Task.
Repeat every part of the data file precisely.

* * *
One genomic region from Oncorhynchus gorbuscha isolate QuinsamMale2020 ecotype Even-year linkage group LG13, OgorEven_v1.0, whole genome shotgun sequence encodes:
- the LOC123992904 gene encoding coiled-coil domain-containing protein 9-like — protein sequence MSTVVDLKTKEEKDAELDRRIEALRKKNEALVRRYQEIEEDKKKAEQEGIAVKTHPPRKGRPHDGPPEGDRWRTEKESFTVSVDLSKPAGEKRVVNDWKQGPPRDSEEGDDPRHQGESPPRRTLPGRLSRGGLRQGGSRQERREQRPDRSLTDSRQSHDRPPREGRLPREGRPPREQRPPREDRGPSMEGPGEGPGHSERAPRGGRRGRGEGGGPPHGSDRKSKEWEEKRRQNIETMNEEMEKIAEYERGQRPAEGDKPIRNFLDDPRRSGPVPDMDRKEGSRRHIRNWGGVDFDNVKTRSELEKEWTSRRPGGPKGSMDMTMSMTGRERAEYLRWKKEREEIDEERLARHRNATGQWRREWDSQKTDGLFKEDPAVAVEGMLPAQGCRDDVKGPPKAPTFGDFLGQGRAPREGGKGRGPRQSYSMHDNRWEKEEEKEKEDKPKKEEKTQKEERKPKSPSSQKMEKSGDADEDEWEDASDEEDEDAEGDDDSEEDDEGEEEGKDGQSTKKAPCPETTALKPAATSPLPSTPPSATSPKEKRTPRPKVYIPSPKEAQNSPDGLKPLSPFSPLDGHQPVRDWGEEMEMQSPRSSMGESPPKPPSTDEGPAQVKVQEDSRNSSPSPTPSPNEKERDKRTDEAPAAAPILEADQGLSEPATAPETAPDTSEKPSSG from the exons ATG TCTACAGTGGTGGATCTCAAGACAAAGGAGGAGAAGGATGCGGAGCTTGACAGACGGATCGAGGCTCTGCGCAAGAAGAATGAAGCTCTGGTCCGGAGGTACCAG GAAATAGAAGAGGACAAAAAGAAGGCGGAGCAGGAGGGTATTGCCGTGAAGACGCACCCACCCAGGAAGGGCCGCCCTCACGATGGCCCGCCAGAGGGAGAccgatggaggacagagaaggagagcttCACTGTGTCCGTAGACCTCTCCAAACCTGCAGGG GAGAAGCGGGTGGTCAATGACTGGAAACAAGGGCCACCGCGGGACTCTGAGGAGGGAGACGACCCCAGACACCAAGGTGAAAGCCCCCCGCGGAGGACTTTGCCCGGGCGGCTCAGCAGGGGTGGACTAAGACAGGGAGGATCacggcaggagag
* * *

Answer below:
One genomic region from Oncorhynchus gorbuscha isolate QuinsamMale2020 ecotype Even-year linkage group LG13, OgorEven_v1.0, whole genome shotgun sequence encodes:
- the LOC123992904 gene encoding coiled-coil domain-containing protein 9-like — protein sequence MSTVVDLKTKEEKDAELDRRIEALRKKNEALVRRYQEIEEDKKKAEQEGIAVKTHPPRKGRPHDGPPEGDRWRTEKESFTVSVDLSKPAGEKRVVNDWKQGPPRDSEEGDDPRHQGESPPRRTLPGRLSRGGLRQGGSRQERREQRPDRSLTDSRQSHDRPPREGRLPREGRPPREQRPPREDRGPSMEGPGEGPGHSERAPRGGRRGRGEGGGPPHGSDRKSKEWEEKRRQNIETMNEEMEKIAEYERGQRPAEGDKPIRNFLDDPRRSGPVPDMDRKEGSRRHIRNWGGVDFDNVKTRSELEKEWTSRRPGGPKGSMDMTMSMTGRERAEYLRWKKEREEIDEERLARHRNATGQWRREWDSQKTDGLFKEDPAVAVEGMLPAQGCRDDVKGPPKAPTFGDFLGQGRAPREGGKGRGPRQSYSMHDNRWEKEEEKEKEDKPKKEEKTQKEERKPKSPSSQKMEKSGDADEDEWEDASDEEDEDAEGDDDSEEDDEGEEEGKDGQSTKKAPCPETTALKPAATSPLPSTPPSATSPKEKRTPRPKVYIPSPKEAQNSPDGLKPLSPFSPLDGHQPVRDWGEEMEMQSPRSSMGESPPKPPSTDEGPAQVKVQEDSRNSSPSPTPSPNEKERDKRTDEAPAAAPILEADQGLSEPATAPETAPDTSEKPSSG from the exons ATG TCTACAGTGGTGGATCTCAAGACAAAGGAGGAGAAGGATGCGGAGCTTGACAGACGGATCGAGGCTCTGCGCAAGAAGAATGAAGCTCTGGTCCGGAGGTACCAG GAAATAGAAGAGGACAAAAAGAAGGCGGAGCAGGAGGGTATTGCCGTGAAGACGCACCCACCCAGGAAGGGCCGCCCTCACGATGGCCCGCCAGAGGGAGAccgatggaggacagagaaggagagcttCACTGTGTCCGTAGACCTCTCCAAACCTGCAGGG GAGAAGCGGGTGGTCAATGACTGGAAACAAGGGCCACCGCGGGACTCTGAGGAGGGAGACGACCCCAGACACCAAGGTGAAAGCCCCCCGCGGAGGACTTTGCCCGGGCGGCTCAGCAGGGGTGGACTAAGACAGGGAGGATCacggcaggagag